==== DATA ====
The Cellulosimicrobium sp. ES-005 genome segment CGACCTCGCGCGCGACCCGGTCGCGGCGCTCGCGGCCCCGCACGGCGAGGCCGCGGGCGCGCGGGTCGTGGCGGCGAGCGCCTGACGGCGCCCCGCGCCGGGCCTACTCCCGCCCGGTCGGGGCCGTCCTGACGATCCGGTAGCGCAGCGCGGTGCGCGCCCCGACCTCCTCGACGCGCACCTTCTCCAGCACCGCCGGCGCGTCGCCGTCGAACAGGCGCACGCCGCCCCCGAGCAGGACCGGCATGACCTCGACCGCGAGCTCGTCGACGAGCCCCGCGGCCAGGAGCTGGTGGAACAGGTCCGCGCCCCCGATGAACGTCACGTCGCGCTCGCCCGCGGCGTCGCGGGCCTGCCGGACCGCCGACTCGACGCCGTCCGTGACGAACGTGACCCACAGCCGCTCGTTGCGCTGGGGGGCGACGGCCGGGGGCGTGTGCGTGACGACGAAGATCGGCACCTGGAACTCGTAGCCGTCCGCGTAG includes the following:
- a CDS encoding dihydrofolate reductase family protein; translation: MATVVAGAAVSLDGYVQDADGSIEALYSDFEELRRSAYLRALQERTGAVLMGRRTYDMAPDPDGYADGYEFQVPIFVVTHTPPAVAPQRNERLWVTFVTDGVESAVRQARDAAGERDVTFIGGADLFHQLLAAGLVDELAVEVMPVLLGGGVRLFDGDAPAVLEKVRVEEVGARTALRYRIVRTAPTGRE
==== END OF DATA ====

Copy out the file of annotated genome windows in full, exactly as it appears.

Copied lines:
The Cellulosimicrobium sp. ES-005 genome segment CGACCTCGCGCGCGACCCGGTCGCGGCGCTCGCGGCCCCGCACGGCGAGGCCGCGGGCGCGCGGGTCGTGGCGGCGAGCGCCTGACGGCGCCCCGCGCCGGGCCTACTCCCGCCCGGTCGGGGCCGTCCTGACGATCCGGTAGCGCAGCGCGGTGCGCGCCCCGACCTCCTCGACGCGCACCTTCTCCAGCACCGCCGGCGCGTCGCCGTCGAACAGGCGCACGCCGCCCCCGAGCAGGACCGGCATGACCTCGACCGCGAGCTCGTCGACGAGCCCCGCGGCCAGGAGCTGGTGGAACAGGTCCGCGCCCCCGATGAACGTCACGTCGCGCTCGCCCGCGGCGTCGCGGGCCTGCCGGACCGCCGACTCGACGCCGTCCGTGACGAACGTGACCCACAGCCGCTCGTTGCGCTGGGGGGCGACGGCCGGGGGCGTGTGCGTGACGACGAAGATCGGCACCTGGAACTCGTAGCCGTCCGCGTAG includes the following:
- a CDS encoding dihydrofolate reductase family protein; translation: MATVVAGAAVSLDGYVQDADGSIEALYSDFEELRRSAYLRALQERTGAVLMGRRTYDMAPDPDGYADGYEFQVPIFVVTHTPPAVAPQRNERLWVTFVTDGVESAVRQARDAAGERDVTFIGGADLFHQLLAAGLVDELAVEVMPVLLGGGVRLFDGDAPAVLEKVRVEEVGARTALRYRIVRTAPTGRE